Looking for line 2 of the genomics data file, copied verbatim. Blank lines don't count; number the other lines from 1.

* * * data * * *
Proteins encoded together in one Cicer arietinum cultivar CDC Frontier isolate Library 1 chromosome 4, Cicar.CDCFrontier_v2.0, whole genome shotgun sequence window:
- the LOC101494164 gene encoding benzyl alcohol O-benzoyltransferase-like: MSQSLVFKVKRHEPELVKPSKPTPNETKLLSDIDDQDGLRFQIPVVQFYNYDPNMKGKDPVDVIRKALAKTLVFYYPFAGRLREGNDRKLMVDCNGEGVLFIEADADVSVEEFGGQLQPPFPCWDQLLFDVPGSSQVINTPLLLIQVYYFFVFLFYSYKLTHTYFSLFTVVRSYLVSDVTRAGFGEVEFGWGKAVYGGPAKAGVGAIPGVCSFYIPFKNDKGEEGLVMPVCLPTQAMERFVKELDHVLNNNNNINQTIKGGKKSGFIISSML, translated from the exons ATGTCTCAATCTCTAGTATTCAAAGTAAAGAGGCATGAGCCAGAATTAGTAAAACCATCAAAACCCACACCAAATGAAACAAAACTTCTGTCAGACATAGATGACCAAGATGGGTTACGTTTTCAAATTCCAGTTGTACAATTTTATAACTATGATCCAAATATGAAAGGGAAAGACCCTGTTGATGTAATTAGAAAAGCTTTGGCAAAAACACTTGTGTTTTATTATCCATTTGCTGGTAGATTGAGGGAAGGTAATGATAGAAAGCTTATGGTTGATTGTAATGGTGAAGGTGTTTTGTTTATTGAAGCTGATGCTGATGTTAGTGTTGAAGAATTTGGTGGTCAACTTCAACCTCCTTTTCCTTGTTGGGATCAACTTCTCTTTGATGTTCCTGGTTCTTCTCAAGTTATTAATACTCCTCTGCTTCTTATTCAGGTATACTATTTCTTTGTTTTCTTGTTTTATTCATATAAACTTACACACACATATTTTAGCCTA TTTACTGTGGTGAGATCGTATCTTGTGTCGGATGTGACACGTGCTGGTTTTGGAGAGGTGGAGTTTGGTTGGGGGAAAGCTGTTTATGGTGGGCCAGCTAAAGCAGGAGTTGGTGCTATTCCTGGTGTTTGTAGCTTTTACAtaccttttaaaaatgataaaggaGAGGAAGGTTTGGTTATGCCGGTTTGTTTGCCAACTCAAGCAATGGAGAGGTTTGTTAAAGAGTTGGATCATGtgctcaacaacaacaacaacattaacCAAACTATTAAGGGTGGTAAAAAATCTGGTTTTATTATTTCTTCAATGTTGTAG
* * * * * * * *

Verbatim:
- the LOC101494164 gene encoding benzyl alcohol O-benzoyltransferase-like: MSQSLVFKVKRHEPELVKPSKPTPNETKLLSDIDDQDGLRFQIPVVQFYNYDPNMKGKDPVDVIRKALAKTLVFYYPFAGRLREGNDRKLMVDCNGEGVLFIEADADVSVEEFGGQLQPPFPCWDQLLFDVPGSSQVINTPLLLIQVYYFFVFLFYSYKLTHTYFSLFTVVRSYLVSDVTRAGFGEVEFGWGKAVYGGPAKAGVGAIPGVCSFYIPFKNDKGEEGLVMPVCLPTQAMERFVKELDHVLNNNNNINQTIKGGKKSGFIISSML, translated from the exons ATGTCTCAATCTCTAGTATTCAAAGTAAAGAGGCATGAGCCAGAATTAGTAAAACCATCAAAACCCACACCAAATGAAACAAAACTTCTGTCAGACATAGATGACCAAGATGGGTTACGTTTTCAAATTCCAGTTGTACAATTTTATAACTATGATCCAAATATGAAAGGGAAAGACCCTGTTGATGTAATTAGAAAAGCTTTGGCAAAAACACTTGTGTTTTATTATCCATTTGCTGGTAGATTGAGGGAAGGTAATGATAGAAAGCTTATGGTTGATTGTAATGGTGAAGGTGTTTTGTTTATTGAAGCTGATGCTGATGTTAGTGTTGAAGAATTTGGTGGTCAACTTCAACCTCCTTTTCCTTGTTGGGATCAACTTCTCTTTGATGTTCCTGGTTCTTCTCAAGTTATTAATACTCCTCTGCTTCTTATTCAGGTATACTATTTCTTTGTTTTCTTGTTTTATTCATATAAACTTACACACACATATTTTAGCCTA TTTACTGTGGTGAGATCGTATCTTGTGTCGGATGTGACACGTGCTGGTTTTGGAGAGGTGGAGTTTGGTTGGGGGAAAGCTGTTTATGGTGGGCCAGCTAAAGCAGGAGTTGGTGCTATTCCTGGTGTTTGTAGCTTTTACAtaccttttaaaaatgataaaggaGAGGAAGGTTTGGTTATGCCGGTTTGTTTGCCAACTCAAGCAATGGAGAGGTTTGTTAAAGAGTTGGATCATGtgctcaacaacaacaacaacattaacCAAACTATTAAGGGTGGTAAAAAATCTGGTTTTATTATTTCTTCAATGTTGTAG